Bacterial meningitis is one of the most feared of all childhood infections in Britain. It is capable of killing or disable within hours of symptoms emerging. And yet with proper information it can be identified with a simple test, which too few parents are aware of.
Vaccine campaigners are up in arms over the fact that that the bodyset up to advise the government on immunisation has not recommend the introduction of a vaccine against the most common cause of the disease.
The Joint Committee on Vaccination and Immunisation (JCVI) has decided that a vaccine against meningitis B (MenB) is simply not cost-effective. One wonders if the vaccineate against everything brigade are more concerned about childrens’ health or drug companies profits. The cost of vaccinating every child, set against the low effectiveness rating of the vaccine and the cost per dose simply do not justify the introduction of this vaccine.
The vaccine has taken 20 years to develop and was licensed throughout Europe in January 2014. Health committees in France and Spain are considering the vaccine but no country has yet recommended its introduction.
The JCVI is the vaccine equivalent of NICE, the body that advises the NHS on new medicines. Given that NHS resources are finite, each committee has to decide whether a new product is cost-effective. This is done by using an internationally recognised system known as quality-adjusted life years (QALY).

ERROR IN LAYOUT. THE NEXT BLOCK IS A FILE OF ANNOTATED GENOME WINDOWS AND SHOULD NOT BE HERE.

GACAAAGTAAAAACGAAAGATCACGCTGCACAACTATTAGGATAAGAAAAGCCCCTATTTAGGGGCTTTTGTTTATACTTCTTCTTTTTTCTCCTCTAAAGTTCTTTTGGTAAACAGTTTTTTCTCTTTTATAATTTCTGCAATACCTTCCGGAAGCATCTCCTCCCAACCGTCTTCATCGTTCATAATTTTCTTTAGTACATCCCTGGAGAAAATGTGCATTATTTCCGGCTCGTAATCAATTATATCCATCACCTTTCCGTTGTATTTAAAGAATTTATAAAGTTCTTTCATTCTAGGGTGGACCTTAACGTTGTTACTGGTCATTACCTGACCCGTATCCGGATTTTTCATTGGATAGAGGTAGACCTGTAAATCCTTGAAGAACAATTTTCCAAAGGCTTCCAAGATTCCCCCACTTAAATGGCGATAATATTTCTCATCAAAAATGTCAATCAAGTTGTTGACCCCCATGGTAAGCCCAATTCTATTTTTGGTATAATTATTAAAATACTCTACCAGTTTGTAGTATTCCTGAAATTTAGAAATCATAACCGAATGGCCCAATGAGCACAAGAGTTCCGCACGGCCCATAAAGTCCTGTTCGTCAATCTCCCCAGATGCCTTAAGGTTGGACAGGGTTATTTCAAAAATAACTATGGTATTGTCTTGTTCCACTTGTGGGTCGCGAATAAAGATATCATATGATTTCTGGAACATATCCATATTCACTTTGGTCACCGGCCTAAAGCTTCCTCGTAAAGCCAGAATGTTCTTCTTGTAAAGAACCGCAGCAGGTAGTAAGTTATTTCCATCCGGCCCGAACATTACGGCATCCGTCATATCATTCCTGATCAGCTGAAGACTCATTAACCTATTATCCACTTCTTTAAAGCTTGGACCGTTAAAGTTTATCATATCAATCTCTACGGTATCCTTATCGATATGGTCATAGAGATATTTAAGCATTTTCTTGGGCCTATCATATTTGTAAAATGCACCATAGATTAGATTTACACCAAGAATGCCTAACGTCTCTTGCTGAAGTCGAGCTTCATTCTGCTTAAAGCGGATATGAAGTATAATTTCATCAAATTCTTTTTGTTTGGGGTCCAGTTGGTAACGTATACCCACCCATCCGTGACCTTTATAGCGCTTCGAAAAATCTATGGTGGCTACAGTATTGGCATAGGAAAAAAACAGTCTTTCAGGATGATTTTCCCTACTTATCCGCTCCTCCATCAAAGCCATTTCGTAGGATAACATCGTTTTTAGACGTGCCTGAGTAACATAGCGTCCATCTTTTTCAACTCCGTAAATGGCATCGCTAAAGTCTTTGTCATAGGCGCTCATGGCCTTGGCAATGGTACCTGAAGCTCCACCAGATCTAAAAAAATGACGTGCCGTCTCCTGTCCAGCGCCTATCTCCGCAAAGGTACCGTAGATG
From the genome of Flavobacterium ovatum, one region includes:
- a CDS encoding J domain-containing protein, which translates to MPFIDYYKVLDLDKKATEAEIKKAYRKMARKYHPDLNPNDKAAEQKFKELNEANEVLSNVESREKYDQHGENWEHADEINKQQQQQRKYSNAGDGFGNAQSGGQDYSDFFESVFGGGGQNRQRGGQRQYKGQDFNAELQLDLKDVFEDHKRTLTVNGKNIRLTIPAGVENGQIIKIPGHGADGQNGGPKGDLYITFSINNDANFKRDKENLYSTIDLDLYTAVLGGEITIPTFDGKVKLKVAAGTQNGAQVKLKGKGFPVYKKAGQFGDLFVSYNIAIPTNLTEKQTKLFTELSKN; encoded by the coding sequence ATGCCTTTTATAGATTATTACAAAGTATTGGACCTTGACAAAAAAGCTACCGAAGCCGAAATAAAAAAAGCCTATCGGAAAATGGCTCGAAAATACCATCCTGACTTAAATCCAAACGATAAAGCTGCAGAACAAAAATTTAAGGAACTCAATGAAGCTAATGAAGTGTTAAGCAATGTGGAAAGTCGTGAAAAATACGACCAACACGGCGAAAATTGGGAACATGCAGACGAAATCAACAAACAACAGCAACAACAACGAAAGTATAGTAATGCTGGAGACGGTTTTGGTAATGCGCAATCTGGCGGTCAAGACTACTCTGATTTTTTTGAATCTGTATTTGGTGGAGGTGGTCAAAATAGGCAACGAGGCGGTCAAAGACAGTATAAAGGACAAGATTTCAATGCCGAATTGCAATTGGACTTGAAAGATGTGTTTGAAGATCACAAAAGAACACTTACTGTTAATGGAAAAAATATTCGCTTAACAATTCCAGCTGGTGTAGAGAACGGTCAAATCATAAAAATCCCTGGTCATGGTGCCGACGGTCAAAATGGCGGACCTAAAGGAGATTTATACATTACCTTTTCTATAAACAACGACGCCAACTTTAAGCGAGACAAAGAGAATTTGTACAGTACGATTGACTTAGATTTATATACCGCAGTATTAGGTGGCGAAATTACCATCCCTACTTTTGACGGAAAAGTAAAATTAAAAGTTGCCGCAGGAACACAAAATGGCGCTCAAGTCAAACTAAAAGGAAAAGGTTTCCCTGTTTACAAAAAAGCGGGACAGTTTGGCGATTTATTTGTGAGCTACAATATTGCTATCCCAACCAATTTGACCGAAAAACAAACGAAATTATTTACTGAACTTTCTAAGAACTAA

A QALY is an assessment of how many extra months or years of life of a reasonable quality a person might gain as a result of a treatment.
One of the biggest supporters of vaccines in the academic community is on record as having said if a medicine or therapy cost one million pound per person but saves one life it should be used without question. From that it is easy to see why the pro – vaccine lobbys ravings should be treated with scepticism.
To be cost-effective, any new vaccine, cancer medicine or heart treatment should cost no more than £20-30,000 for every QALY it saves.
The JCVI has concluded that the MenB vaccine did not meet the economic criteria at any level. In other words, introducing the vaccine would not be a good use of limited NHS resources, which could be better spent elsewhere.
In January a European Commission-funded study concluded that the QALY system of assessing new treatments was flawed.
The announcement from the JCVI will provoke anger and dismay from charities and families affected by the disease. They will argue that the committee has not adequately assessed the appalling lifelong burden of meningitis.
Really we should not be influenced by sentimentality, the issue is about resources. If an individual disease like this is looked at by people directly affected, decisions can easily appear unjust. Were we to try to save the life of every person afflicted by every disease however, we would quickly drive the standard of living of healthy people back to the medieval era.
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